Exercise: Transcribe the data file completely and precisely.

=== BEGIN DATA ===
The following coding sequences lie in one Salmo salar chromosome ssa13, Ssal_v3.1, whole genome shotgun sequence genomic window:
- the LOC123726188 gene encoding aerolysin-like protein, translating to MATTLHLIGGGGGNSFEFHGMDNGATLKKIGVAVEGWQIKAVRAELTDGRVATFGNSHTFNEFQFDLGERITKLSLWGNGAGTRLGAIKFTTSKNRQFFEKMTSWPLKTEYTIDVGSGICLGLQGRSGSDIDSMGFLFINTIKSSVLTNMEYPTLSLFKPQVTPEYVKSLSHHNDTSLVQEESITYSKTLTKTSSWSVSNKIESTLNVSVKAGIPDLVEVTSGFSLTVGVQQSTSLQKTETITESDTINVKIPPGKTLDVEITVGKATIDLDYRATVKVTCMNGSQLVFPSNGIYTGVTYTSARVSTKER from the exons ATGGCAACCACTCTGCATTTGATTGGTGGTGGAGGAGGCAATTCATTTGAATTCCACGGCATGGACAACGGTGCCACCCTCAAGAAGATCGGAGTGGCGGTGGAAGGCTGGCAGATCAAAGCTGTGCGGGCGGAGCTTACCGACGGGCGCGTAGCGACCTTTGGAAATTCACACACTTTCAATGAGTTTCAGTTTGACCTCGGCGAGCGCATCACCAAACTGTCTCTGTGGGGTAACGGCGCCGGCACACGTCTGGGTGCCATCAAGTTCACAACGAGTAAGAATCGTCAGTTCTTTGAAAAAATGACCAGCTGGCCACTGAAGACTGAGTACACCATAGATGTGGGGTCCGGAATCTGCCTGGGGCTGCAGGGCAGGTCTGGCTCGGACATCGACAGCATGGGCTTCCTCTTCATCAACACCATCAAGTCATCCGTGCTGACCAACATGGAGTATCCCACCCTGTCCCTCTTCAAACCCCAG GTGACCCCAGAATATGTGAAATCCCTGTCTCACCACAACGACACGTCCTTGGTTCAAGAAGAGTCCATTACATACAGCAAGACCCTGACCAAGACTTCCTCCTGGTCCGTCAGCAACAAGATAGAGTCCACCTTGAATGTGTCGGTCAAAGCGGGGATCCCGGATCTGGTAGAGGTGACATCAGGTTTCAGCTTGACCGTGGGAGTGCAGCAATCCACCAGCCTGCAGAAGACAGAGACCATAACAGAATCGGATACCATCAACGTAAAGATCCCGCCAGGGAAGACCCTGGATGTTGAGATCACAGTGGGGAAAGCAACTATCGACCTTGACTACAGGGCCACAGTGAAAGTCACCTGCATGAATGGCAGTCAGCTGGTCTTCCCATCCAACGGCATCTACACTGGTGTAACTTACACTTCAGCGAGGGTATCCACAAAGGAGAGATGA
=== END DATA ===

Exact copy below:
The following coding sequences lie in one Salmo salar chromosome ssa13, Ssal_v3.1, whole genome shotgun sequence genomic window:
- the LOC123726188 gene encoding aerolysin-like protein, translating to MATTLHLIGGGGGNSFEFHGMDNGATLKKIGVAVEGWQIKAVRAELTDGRVATFGNSHTFNEFQFDLGERITKLSLWGNGAGTRLGAIKFTTSKNRQFFEKMTSWPLKTEYTIDVGSGICLGLQGRSGSDIDSMGFLFINTIKSSVLTNMEYPTLSLFKPQVTPEYVKSLSHHNDTSLVQEESITYSKTLTKTSSWSVSNKIESTLNVSVKAGIPDLVEVTSGFSLTVGVQQSTSLQKTETITESDTINVKIPPGKTLDVEITVGKATIDLDYRATVKVTCMNGSQLVFPSNGIYTGVTYTSARVSTKER from the exons ATGGCAACCACTCTGCATTTGATTGGTGGTGGAGGAGGCAATTCATTTGAATTCCACGGCATGGACAACGGTGCCACCCTCAAGAAGATCGGAGTGGCGGTGGAAGGCTGGCAGATCAAAGCTGTGCGGGCGGAGCTTACCGACGGGCGCGTAGCGACCTTTGGAAATTCACACACTTTCAATGAGTTTCAGTTTGACCTCGGCGAGCGCATCACCAAACTGTCTCTGTGGGGTAACGGCGCCGGCACACGTCTGGGTGCCATCAAGTTCACAACGAGTAAGAATCGTCAGTTCTTTGAAAAAATGACCAGCTGGCCACTGAAGACTGAGTACACCATAGATGTGGGGTCCGGAATCTGCCTGGGGCTGCAGGGCAGGTCTGGCTCGGACATCGACAGCATGGGCTTCCTCTTCATCAACACCATCAAGTCATCCGTGCTGACCAACATGGAGTATCCCACCCTGTCCCTCTTCAAACCCCAG GTGACCCCAGAATATGTGAAATCCCTGTCTCACCACAACGACACGTCCTTGGTTCAAGAAGAGTCCATTACATACAGCAAGACCCTGACCAAGACTTCCTCCTGGTCCGTCAGCAACAAGATAGAGTCCACCTTGAATGTGTCGGTCAAAGCGGGGATCCCGGATCTGGTAGAGGTGACATCAGGTTTCAGCTTGACCGTGGGAGTGCAGCAATCCACCAGCCTGCAGAAGACAGAGACCATAACAGAATCGGATACCATCAACGTAAAGATCCCGCCAGGGAAGACCCTGGATGTTGAGATCACAGTGGGGAAAGCAACTATCGACCTTGACTACAGGGCCACAGTGAAAGTCACCTGCATGAATGGCAGTCAGCTGGTCTTCCCATCCAACGGCATCTACACTGGTGTAACTTACACTTCAGCGAGGGTATCCACAAAGGAGAGATGA